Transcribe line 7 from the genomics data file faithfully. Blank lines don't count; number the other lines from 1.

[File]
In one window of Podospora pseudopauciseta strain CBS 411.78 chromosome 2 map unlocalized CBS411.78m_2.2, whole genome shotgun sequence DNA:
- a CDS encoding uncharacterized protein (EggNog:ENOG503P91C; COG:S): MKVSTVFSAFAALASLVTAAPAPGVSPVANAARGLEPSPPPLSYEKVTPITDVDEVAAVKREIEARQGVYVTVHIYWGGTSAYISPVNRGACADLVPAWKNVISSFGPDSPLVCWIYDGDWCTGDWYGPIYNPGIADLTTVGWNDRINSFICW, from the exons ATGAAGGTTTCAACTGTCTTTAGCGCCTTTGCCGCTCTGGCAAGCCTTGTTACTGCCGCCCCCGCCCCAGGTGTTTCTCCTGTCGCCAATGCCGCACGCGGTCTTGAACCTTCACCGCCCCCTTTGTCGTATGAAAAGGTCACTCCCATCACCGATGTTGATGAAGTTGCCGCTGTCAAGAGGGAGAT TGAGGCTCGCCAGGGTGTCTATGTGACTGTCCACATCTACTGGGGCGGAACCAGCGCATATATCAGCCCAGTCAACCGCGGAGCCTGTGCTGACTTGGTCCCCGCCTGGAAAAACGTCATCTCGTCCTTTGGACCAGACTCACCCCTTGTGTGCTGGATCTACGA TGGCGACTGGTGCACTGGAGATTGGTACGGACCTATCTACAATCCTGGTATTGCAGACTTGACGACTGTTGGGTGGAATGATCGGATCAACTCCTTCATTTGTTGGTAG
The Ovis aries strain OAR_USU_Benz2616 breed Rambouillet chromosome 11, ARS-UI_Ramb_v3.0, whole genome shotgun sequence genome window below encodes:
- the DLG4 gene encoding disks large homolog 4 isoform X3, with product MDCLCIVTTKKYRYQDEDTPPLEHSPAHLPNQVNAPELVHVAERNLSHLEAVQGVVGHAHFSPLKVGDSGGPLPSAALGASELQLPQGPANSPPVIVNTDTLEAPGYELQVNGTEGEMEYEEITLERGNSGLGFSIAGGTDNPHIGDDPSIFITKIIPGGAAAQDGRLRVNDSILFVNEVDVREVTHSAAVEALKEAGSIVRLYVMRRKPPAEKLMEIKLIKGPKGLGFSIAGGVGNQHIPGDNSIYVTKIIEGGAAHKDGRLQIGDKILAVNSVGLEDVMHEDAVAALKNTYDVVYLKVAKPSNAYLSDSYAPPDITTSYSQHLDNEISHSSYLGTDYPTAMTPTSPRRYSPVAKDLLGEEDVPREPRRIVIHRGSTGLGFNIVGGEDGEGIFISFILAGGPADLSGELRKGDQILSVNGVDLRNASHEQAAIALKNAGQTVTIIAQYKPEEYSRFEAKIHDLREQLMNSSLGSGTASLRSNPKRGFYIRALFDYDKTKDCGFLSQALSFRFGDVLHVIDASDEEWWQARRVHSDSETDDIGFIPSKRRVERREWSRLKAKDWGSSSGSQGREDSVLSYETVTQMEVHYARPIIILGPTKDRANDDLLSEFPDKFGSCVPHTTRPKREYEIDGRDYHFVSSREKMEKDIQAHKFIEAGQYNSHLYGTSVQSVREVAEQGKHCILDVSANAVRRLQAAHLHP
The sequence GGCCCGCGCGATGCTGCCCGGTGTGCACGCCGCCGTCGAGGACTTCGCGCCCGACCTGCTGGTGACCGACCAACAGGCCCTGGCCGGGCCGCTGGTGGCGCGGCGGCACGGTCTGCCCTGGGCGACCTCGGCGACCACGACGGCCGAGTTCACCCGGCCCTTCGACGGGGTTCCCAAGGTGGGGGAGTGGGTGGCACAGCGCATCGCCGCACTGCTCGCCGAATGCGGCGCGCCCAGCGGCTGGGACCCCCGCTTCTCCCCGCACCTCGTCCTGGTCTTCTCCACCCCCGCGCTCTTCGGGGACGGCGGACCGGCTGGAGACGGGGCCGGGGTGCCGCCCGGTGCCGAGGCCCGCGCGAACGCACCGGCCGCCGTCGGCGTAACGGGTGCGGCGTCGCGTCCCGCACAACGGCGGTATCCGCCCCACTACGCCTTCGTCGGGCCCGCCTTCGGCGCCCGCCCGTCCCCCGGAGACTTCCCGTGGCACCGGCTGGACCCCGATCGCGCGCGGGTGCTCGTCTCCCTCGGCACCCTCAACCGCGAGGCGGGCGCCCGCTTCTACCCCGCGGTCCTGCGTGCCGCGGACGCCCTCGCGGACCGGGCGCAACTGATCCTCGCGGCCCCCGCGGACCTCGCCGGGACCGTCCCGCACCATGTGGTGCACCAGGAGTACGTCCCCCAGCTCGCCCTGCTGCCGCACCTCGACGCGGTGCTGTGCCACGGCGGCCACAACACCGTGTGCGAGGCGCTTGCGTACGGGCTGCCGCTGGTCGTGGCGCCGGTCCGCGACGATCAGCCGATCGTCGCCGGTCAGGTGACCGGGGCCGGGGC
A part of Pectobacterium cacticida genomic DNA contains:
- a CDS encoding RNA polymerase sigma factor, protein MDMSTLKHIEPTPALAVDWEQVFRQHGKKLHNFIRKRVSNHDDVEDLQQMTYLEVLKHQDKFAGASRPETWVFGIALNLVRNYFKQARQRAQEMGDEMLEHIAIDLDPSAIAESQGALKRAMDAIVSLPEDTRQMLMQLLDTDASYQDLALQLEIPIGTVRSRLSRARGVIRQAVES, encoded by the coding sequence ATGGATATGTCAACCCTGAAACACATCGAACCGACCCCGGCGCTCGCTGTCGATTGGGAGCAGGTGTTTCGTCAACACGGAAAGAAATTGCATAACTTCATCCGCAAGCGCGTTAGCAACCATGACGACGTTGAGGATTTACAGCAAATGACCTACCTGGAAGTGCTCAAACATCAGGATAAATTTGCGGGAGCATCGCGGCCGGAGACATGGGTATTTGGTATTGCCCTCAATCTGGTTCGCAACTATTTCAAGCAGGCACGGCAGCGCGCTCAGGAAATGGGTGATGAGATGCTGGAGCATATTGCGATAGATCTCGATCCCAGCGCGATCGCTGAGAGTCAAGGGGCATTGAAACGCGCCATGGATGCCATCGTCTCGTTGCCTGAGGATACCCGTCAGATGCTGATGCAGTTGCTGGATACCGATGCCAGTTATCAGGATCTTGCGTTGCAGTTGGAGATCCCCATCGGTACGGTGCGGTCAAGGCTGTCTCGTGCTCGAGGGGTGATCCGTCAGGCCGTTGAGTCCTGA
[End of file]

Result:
- a CDS encoding RNA polymerase sigma factor, protein MDMSTLKHIEPTPALAVDWEQVFRQHGKKLHNFIRKRVSNHDDVEDLQQMTYLEVLKHQDKFAGASRPETWVFGIALNLVRNYFKQARQRAQEMGDEMLEHIAIDLDPSAIAESQGALKRAMDAIVSLPEDTRQMLMQLLDTDASYQDLALQLEIPIGTVRSRLSRARGVIRQAVES, encoded by the coding sequence ATGGATATGTCAACCCTGAAACACATCGAACCGACCCCGGCGCTCGCTGTCGATTGGGAGCAGGTGTTTCGTCAACACGGAAAGAAATTGCATAACTTCATCCGCAAGCGCGTTAGCAACCATGACGACGTTGAGGATTTACAGCAAATGACCTACCTGGAAGTGCTCAAACATCAGGATAAATTTGCGGGAGCATCGCGGCCGGAGACATGGGTATTTGGTATTGCCCTCAATCTGGTTCGCAACTATTTCAAGCAGGCACGGCAGCGCGCTCAGGAAATGGGTGATGAGATGCTGGAGCATATTGCGATAGATCTCGATCCCAGCGCGATCGCTGAGAGTCAAGGGGCATTGAAACGCGCCATGGATGCCATCGTCTCGTTGCCTGAGGATACCCGTCAGATGCTGATGCAGTTGCTGGATACCGATGCCAGTTATCAGGATCTTGCGTTGCAGTTGGAGATCCCCATCGGTACGGTGCGGTCAAGGCTGTCTCGTGCTCGAGGGGTGATCCGTCAGGCCGTTGAGTCCTGA